Submitted to: Carbohydrate Polymers
Publication Type: Peer Reviewed Journal
Publication Acceptance Date: May 14, 2003
Publication Date: July 1, 2003
Citation: Leathers, T.D., Nunnally, M.S., Ahlgren, J.A., Cote, G.L. 2003. Characterization of a novel modified alternan. Carbohydrate Polymers. 54:107-113. Interpretive Summary: Domestic replacements are needed for certain imported commodities, particularly to improve the U.S. balance of trade. At the same time, new value-added markets are needed for American farmers. Gum arabic is important in food processing and has other industrial applications. The U.S. imports millions of pounds of gum arabic each year. This represents a market of tens of millions of dollars annually, a significant fraction of the U.S. gum market. Imported gum arabic is available only at unreliable supply, quality, and price. Microbial gums are potential substitutes for gum arabic, but require expensive processing to simulate some of the important functional properties of gum arabic. We characterized a novel modified microbial gum that better mimics gum arabic. This gum is produced from cane or beet sugar, providing a potential new value-added market for U.S. sugar producers. This work will be of interest to researchers, sugar producers, and food industry processors.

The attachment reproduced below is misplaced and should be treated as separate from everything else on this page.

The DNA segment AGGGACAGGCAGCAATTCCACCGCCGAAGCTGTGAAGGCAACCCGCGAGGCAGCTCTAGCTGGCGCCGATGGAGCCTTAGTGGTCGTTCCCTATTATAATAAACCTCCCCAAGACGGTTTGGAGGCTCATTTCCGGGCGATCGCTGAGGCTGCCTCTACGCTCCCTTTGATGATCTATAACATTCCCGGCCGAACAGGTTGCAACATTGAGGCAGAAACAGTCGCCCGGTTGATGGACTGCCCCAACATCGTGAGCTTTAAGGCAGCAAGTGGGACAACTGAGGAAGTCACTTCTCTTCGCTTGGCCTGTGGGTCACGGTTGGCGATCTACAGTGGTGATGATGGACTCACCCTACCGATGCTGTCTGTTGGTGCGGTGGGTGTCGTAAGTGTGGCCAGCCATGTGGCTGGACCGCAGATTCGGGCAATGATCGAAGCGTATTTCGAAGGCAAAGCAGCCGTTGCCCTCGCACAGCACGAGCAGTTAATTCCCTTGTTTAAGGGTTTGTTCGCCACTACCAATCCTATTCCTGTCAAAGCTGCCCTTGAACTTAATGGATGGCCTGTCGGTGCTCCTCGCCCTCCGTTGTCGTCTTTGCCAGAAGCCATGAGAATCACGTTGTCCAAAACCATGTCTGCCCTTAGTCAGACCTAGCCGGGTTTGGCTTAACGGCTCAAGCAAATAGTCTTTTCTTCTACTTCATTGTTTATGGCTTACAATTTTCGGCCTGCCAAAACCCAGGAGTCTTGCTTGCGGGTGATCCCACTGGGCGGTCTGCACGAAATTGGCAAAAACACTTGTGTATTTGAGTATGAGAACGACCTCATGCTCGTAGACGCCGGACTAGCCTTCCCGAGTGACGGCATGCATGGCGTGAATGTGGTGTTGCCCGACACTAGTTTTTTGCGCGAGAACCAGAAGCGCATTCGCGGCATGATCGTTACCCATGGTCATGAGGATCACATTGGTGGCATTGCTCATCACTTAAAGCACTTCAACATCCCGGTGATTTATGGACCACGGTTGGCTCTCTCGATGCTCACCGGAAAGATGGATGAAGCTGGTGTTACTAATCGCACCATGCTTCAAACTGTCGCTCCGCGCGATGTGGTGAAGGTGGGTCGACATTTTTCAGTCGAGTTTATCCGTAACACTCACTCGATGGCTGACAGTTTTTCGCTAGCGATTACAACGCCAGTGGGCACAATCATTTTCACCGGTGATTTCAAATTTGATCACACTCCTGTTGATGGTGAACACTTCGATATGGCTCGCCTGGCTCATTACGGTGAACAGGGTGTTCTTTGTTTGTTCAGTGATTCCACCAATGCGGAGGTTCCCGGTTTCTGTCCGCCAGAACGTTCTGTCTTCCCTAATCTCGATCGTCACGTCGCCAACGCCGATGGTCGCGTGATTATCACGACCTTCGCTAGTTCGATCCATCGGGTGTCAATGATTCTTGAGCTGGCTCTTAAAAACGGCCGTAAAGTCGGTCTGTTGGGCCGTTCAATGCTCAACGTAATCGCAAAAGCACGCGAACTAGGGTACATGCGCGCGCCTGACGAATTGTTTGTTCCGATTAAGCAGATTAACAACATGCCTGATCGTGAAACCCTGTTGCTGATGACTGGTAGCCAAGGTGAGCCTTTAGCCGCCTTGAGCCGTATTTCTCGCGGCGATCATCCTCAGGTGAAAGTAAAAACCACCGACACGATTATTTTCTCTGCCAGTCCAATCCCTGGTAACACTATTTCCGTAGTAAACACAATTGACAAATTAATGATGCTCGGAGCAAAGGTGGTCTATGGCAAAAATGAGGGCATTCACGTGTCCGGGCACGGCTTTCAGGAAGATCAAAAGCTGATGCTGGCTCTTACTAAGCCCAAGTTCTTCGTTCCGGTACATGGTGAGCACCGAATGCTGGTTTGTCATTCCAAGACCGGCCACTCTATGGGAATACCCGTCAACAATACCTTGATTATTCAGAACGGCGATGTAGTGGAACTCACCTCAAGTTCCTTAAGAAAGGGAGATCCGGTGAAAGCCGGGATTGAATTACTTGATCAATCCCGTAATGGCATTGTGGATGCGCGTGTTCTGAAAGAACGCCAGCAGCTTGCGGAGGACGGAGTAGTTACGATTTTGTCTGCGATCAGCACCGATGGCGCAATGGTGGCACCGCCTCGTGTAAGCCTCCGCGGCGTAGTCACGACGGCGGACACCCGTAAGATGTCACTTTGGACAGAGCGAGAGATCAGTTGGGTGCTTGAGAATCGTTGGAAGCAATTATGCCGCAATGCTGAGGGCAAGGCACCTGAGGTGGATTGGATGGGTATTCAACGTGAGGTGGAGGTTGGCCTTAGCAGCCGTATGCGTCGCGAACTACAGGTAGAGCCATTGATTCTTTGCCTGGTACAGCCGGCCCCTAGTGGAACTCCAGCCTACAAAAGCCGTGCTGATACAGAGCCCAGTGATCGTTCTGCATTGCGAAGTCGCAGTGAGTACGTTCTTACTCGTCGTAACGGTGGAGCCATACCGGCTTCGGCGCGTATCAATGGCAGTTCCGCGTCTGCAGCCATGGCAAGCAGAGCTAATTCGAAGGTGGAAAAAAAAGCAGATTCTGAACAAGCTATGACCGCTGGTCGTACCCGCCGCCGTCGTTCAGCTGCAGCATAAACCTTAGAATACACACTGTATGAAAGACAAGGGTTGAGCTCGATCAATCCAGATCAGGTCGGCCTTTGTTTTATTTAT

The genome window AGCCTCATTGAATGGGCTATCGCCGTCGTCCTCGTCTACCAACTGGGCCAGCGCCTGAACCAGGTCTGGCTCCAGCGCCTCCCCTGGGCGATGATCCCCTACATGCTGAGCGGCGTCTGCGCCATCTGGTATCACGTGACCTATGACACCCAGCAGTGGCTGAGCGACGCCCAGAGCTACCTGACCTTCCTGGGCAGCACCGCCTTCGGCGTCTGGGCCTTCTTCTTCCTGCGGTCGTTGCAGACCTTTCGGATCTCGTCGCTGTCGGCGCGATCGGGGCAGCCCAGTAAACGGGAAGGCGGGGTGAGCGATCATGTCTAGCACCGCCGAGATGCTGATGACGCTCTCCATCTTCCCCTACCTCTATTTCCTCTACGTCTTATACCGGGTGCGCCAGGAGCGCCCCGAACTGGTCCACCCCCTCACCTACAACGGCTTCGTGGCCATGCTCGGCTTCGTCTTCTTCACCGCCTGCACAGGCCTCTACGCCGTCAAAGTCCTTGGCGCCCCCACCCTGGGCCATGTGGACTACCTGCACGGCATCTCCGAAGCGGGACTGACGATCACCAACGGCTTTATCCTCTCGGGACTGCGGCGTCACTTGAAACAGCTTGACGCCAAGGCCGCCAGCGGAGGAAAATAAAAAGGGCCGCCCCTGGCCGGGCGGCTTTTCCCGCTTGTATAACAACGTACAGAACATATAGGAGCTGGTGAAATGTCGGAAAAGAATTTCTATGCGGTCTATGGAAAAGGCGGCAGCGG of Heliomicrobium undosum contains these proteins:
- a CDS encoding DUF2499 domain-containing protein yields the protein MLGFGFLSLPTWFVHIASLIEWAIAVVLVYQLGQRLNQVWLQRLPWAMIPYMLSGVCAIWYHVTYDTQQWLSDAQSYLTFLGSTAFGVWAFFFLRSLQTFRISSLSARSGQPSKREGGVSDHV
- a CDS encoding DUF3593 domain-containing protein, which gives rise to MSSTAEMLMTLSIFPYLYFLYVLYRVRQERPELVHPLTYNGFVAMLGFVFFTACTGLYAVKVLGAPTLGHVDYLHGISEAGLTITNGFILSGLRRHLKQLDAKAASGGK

Technical Abstract: A novel modified alternan produced by a bioconversion process was physically characterized. High molecular weight native alternan was progressively modified to lower molecular weight heterodisperse forms, associated with a reduction in absorbance at 225 nm, light scattering, and opalescence. Modified alternan shows a linkage pattern generally similar to that of native alternan. The solution viscosity properties of modified alternan resemble those of ultrasonicated alternan and commercial gum arabic. However, alternan lacks the emulsification capacity of gum arabic. Alternan solutions are extremely stable at 4-37 deg C and at pH 3-9. Dry preparations of alternan are bright white powders that are not highly hygroscopic. Thus, modified alternan is promising for further development as a gum arabic substitute, especially for applications not requiring emulsification capacity.